I've said it before so sorry if I'm boring people, and I haven't yet tested it myself, but I am pretty sure that, in the UK, SoGA (The Sale of Goods Act) should enable you to get your money back. It would be moderately easy to argue that a basic level of cybersecurity is a realistic expectation regarding being "fit for purpose" -- certainly the consumer would be entitled to compensation had they purchased a door lock with analogous defects.

      Of course, the level of security one can reasonably expect depends on other factors ... nobody expects a cheap lock from a DIY store to be match expensive high security locks. But even very cheap items must be fit for purpose, and as many of these routers come with explicit claims about security or "firewall" functionality, I think they'd find it pretty hard to defend their case.

      Who's going to try it?

  7. Aitor 1 Silver badge


    The problem es the telcos expect to bay them for 10 pounds AT MOST.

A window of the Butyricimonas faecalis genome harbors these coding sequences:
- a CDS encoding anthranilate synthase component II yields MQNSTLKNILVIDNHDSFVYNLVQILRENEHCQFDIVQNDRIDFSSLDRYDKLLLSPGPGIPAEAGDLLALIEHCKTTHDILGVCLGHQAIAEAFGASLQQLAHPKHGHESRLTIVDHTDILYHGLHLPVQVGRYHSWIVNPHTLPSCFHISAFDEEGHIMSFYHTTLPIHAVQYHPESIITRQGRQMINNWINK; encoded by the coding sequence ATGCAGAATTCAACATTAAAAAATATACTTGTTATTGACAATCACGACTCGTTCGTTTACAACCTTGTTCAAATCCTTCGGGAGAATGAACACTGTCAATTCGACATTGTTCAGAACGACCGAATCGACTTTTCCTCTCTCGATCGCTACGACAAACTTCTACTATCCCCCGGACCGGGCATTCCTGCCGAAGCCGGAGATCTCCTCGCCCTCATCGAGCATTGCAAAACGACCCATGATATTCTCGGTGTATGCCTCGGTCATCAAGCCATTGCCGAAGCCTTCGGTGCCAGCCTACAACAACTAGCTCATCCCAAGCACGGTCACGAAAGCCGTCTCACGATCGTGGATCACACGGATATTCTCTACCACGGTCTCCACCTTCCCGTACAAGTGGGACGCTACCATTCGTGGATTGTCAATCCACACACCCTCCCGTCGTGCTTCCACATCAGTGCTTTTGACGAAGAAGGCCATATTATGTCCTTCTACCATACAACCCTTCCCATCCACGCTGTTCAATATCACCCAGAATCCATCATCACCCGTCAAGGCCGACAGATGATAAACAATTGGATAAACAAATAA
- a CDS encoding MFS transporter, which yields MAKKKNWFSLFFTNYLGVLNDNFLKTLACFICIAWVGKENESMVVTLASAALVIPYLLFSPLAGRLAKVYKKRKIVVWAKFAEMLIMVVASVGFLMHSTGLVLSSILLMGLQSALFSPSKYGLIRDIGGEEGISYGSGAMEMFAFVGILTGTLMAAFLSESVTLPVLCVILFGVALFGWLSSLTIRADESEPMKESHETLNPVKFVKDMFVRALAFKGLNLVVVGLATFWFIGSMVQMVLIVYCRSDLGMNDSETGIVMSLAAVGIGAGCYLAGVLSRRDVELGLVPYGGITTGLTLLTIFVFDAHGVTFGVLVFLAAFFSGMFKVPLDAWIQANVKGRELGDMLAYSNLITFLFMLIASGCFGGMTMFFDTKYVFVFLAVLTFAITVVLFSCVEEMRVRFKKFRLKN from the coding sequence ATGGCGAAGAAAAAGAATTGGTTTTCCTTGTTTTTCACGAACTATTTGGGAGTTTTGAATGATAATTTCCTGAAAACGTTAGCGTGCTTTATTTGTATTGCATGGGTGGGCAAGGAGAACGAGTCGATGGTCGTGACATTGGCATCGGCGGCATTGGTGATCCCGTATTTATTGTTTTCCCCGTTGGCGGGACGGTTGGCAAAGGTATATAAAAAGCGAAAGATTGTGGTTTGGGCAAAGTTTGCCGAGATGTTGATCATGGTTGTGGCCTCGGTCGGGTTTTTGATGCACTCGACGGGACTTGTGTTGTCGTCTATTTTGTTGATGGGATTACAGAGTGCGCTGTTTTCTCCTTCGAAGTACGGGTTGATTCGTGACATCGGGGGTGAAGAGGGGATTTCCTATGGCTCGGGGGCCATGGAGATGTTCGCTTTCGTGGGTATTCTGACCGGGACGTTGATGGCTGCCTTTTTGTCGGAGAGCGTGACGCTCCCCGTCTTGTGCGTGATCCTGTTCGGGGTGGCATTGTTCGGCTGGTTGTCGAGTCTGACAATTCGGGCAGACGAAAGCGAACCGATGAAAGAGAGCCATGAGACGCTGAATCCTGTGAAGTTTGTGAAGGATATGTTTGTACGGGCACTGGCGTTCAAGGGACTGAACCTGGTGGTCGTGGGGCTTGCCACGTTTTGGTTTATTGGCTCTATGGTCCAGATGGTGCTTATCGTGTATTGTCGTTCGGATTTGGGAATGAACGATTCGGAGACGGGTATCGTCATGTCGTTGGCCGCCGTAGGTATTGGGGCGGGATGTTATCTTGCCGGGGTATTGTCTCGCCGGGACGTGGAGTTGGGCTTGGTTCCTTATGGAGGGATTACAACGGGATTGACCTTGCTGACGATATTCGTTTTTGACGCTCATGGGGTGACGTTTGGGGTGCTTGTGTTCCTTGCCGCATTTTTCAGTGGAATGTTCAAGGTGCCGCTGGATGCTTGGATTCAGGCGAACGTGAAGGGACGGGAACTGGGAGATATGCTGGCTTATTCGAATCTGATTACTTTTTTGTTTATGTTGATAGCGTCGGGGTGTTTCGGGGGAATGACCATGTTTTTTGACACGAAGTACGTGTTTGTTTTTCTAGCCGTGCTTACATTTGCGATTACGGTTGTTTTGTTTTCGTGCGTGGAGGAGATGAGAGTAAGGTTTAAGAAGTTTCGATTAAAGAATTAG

Therefore, no money can be spent checking vulnerabilities, etc.

  8. PlacidCasual

    I honestly don't know what to do about this?


    I'm not an IT professional, I'm a mechanical engineer. But I am responsible for all the IT in my house. I use a Sky router modem, because as far as I know I have to. I use powerline adapaters with encryption and wifi with encryption. My NAS, my Sky box, my TV and desktop are wired connections via the powerline and my tablet and phones are wifi. With the best will in the world I don't know how to improve the situation, I'm guessing my router has a generic admin password but I can't remember if that's something Sky let's me change.